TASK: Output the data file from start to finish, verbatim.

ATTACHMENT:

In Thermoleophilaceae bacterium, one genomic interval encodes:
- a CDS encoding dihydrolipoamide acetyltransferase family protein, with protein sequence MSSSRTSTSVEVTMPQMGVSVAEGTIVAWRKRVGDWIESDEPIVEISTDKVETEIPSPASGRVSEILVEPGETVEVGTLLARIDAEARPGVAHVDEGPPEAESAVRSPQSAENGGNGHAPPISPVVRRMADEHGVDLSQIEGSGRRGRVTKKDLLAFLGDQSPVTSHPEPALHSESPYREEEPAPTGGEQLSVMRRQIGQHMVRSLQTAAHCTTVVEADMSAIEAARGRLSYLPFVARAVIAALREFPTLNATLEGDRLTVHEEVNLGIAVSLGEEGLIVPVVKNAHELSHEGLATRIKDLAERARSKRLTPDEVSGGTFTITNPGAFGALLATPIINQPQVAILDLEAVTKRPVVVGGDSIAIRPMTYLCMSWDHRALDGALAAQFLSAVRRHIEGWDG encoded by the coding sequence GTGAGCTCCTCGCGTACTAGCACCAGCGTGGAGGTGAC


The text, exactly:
In Thermoleophilaceae bacterium, one genomic interval encodes:
- a CDS encoding dihydrolipoamide acetyltransferase family protein, with protein sequence MSSSRTSTSVEVTMPQMGVSVAEGTIVAWRKRVGDWIESDEPIVEISTDKVETEIPSPASGRVSEILVEPGETVEVGTLLARIDAEARPGVAHVDEGPPEAESAVRSPQSAENGGNGHAPPISPVVRRMADEHGVDLSQIEGSGRRGRVTKKDLLAFLGDQSPVTSHPEPALHSESPYREEEPAPTGGEQLSVMRRQIGQHMVRSLQTAAHCTTVVEADMSAIEAARGRLSYLPFVARAVIAALREFPTLNATLEGDRLTVHEEVNLGIAVSLGEEGLIVPVVKNAHELSHEGLATRIKDLAERARSKRLTPDEVSGGTFTITNPGAFGALLATPIINQPQVAILDLEAVTKRPVVVGGDSIAIRPMTYLCMSWDHRALDGALAAQFLSAVRRHIEGWDG encoded by the coding sequence GTGAGCTCCTCGCGTACTAGCACCAGCGTGGAGGTGAC